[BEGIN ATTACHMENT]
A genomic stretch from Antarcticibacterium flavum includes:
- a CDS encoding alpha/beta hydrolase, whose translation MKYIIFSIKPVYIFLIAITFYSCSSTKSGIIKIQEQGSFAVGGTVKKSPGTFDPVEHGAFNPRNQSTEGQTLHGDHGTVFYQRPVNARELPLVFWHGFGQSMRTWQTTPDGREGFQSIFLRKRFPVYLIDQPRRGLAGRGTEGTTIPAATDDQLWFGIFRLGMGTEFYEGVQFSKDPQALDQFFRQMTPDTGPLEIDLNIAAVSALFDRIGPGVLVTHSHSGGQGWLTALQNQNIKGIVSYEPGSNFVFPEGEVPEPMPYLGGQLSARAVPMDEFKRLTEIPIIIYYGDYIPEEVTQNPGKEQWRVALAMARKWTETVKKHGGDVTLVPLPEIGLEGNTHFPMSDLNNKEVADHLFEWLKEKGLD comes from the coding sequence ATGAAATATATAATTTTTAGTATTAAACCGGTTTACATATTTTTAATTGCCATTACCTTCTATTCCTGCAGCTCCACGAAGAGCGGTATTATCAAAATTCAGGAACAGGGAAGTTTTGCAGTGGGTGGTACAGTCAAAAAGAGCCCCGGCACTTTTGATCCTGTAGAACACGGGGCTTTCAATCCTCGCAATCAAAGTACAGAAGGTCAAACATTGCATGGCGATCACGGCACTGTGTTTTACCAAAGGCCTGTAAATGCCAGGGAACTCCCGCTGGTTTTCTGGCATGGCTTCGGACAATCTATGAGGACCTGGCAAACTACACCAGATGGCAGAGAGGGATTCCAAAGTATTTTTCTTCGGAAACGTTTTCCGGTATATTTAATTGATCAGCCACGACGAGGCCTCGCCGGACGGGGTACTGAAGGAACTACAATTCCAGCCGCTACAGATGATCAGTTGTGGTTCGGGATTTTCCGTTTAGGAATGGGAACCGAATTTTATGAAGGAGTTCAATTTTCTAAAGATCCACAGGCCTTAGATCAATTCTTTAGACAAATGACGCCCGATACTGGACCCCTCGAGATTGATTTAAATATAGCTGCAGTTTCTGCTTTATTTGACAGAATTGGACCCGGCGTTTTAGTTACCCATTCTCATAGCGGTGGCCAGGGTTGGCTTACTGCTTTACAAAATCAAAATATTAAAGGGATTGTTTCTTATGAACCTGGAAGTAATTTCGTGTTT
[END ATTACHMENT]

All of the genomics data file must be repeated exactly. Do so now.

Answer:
A genomic stretch from Antarcticibacterium flavum includes:
- a CDS encoding alpha/beta hydrolase, whose translation MKYIIFSIKPVYIFLIAITFYSCSSTKSGIIKIQEQGSFAVGGTVKKSPGTFDPVEHGAFNPRNQSTEGQTLHGDHGTVFYQRPVNARELPLVFWHGFGQSMRTWQTTPDGREGFQSIFLRKRFPVYLIDQPRRGLAGRGTEGTTIPAATDDQLWFGIFRLGMGTEFYEGVQFSKDPQALDQFFRQMTPDTGPLEIDLNIAAVSALFDRIGPGVLVTHSHSGGQGWLTALQNQNIKGIVSYEPGSNFVFPEGEVPEPMPYLGGQLSARAVPMDEFKRLTEIPIIIYYGDYIPEEVTQNPGKEQWRVALAMARKWTETVKKHGGDVTLVPLPEIGLEGNTHFPMSDLNNKEVADHLFEWLKEKGLD comes from the coding sequence ATGAAATATATAATTTTTAGTATTAAACCGGTTTACATATTTTTAATTGCCATTACCTTCTATTCCTGCAGCTCCACGAAGAGCGGTATTATCAAAATTCAGGAACAGGGAAGTTTTGCAGTGGGTGGTACAGTCAAAAAGAGCCCCGGCACTTTTGATCCTGTAGAACACGGGGCTTTCAATCCTCGCAATCAAAGTACAGAAGGTCAAACATTGCATGGCGATCACGGCACTGTGTTTTACCAAAGGCCTGTAAATGCCAGGGAACTCCCGCTGGTTTTCTGGCATGGCTTCGGACAATCTATGAGGACCTGGCAAACTACACCAGATGGCAGAGAGGGATTCCAAAGTATTTTTCTTCGGAAACGTTTTCCGGTATATTTAATTGATCAGCCACGACGAGGCCTCGCCGGACGGGGTACTGAAGGAACTACAATTCCAGCCGCTACAGATGATCAGTTGTGGTTCGGGATTTTCCGTTTAGGAATGGGAACCGAATTTTATGAAGGAGTTCAATTTTCTAAAGATCCACAGGCCTTAGATCAATTCTTTAGACAAATGACGCCCGATACTGGACCCCTCGAGATTGATTTAAATATAGCTGCAGTTTCTGCTTTATTTGACAGAATTGGACCCGGCGTTTTAGTTACCCATTCTCATAGCGGTGGCCAGGGTTGGCTTACTGCTTTACAAAATCAAAATATTAAAGGGATTGTTTCTTATGAACCTGGAAGTAATTTCGTGTTT